Colour Choices Can Make or Break Your Brand Marketing

In Branding Evaluation by Distility561 Comments

When you are creating your brand marketing, your colour choices should support both your brand and your message. Consistent use of your brand colour or colours will help you build your brand into a valuable intangible asset. In your brand marketing messages, it’s important to consider how your colours might skew or support your message. If the colours used are fighting against your message, then you are making it harder to communicate with your brand’s audience.

Colour Choice in the New TTC Subway Map
The new Toronto Transit Commission (TTC) subway car map is a great example of bad colour choice. To understand why this is, it’s necessary to look at the map’s colour scheme in the context of the new TTC subway cars. The sleek new cars are designed to provide more passenger space than the older ones. As part of their modern look, the new TTC subway cars display the revamped map, which is illuminated by flashing, coloured lights meant to indicate the line you are on, the next stop, and transfer points between lines. Unfortunately, the map uses (i) red lights to show the TTC stops that a train is going to and (ii) green lights to signify TTC stops already passed. This colour choice goes against basic user experience.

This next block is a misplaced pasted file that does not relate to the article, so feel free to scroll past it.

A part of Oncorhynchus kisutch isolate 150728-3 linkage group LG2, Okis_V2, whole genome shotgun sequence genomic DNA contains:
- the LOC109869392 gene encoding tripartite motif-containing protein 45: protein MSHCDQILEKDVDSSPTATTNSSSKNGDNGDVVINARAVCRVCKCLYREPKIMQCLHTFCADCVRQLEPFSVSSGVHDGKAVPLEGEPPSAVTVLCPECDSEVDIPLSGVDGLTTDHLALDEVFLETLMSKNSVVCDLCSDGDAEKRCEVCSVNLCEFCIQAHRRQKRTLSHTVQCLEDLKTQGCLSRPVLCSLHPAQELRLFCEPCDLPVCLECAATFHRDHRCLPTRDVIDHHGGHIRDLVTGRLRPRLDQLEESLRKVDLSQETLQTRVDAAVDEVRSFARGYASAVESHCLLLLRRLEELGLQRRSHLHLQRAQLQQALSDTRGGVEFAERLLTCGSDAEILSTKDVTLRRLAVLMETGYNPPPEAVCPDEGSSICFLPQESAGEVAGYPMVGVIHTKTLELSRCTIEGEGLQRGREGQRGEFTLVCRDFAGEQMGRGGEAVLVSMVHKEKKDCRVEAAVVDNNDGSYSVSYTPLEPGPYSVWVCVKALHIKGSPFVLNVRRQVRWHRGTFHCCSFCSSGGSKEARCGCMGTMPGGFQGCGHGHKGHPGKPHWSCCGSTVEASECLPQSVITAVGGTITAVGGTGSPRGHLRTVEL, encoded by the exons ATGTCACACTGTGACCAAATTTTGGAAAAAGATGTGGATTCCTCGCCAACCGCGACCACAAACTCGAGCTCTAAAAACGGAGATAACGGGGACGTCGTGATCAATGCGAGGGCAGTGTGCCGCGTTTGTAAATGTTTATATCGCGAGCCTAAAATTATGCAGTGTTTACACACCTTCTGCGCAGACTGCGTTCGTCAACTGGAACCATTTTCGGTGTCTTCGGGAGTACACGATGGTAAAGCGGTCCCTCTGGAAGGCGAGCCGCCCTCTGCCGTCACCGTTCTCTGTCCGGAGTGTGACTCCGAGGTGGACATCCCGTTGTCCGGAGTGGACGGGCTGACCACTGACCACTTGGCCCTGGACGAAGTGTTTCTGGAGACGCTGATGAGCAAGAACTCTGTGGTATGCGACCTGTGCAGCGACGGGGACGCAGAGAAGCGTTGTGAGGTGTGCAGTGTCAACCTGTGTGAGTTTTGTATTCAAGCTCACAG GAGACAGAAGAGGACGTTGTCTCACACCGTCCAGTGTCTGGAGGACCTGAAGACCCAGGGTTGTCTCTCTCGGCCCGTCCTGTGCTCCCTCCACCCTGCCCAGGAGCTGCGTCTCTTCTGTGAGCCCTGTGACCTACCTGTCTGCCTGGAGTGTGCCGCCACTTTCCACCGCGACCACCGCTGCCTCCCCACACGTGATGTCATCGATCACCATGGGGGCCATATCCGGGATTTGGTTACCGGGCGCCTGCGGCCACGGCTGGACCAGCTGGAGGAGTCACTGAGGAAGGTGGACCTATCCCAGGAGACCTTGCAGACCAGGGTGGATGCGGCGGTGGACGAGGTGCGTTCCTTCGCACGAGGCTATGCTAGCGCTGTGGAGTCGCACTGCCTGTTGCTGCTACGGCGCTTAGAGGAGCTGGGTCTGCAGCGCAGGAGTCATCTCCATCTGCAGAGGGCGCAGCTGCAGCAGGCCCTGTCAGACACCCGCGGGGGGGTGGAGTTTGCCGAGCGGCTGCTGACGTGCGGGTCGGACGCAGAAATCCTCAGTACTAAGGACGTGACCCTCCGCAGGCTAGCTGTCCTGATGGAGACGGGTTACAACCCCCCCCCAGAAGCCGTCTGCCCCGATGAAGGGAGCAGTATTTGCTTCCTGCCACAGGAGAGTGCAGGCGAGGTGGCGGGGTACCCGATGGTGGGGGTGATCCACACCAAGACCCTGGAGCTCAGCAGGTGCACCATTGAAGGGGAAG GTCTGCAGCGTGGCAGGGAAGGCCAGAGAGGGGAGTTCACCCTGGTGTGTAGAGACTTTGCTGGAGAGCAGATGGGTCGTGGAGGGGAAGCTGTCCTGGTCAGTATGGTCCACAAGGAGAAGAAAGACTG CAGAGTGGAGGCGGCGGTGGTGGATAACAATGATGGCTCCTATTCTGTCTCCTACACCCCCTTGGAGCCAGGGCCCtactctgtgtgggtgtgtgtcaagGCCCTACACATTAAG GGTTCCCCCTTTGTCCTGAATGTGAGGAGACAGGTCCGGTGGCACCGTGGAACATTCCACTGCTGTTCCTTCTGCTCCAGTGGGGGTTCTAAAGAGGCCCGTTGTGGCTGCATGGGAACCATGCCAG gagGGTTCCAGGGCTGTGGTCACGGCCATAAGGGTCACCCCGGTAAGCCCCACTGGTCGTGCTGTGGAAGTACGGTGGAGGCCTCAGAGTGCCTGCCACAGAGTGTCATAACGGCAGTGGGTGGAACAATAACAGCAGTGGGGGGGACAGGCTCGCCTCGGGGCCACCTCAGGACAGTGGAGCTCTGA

• Basic intuition (and colour convention) dictates that a green light means go and a red light means stop.
  • Red-green colour blindness means that colour blind people may not be able to tell the difference between certain red and green hues. Estimates are that about 7 to 10% of the male population suffers from red-green colour blindness. The prevalence of red-green colour blindness in women is under 1%.

Brand Marketing with the Red-Green Colour Scheme
If a red and green colour scheme is proposed for your brand message, there are four key questions that you should ask your team.

1. Does the use of red and green follow our basic intuition that red means stop and green means go?

2. Does the layout and design allow your message to be readily understood by those incapable of distinguishing the colours? The design implications can be complex since the materials, colour mass and hues work together to impact how the colours are perceived by colour blind individuals. A simple approach to this question is to consider whether the message could be readily understood if the reds and greens were shades of grey.

3. Would another colour scheme better communicate your message or, at a minimum, not fight against your brand message?

4. Is there a good reason to break the colour rules? Will it help your message stand out? Or are you just making it harder for your brand’s audience?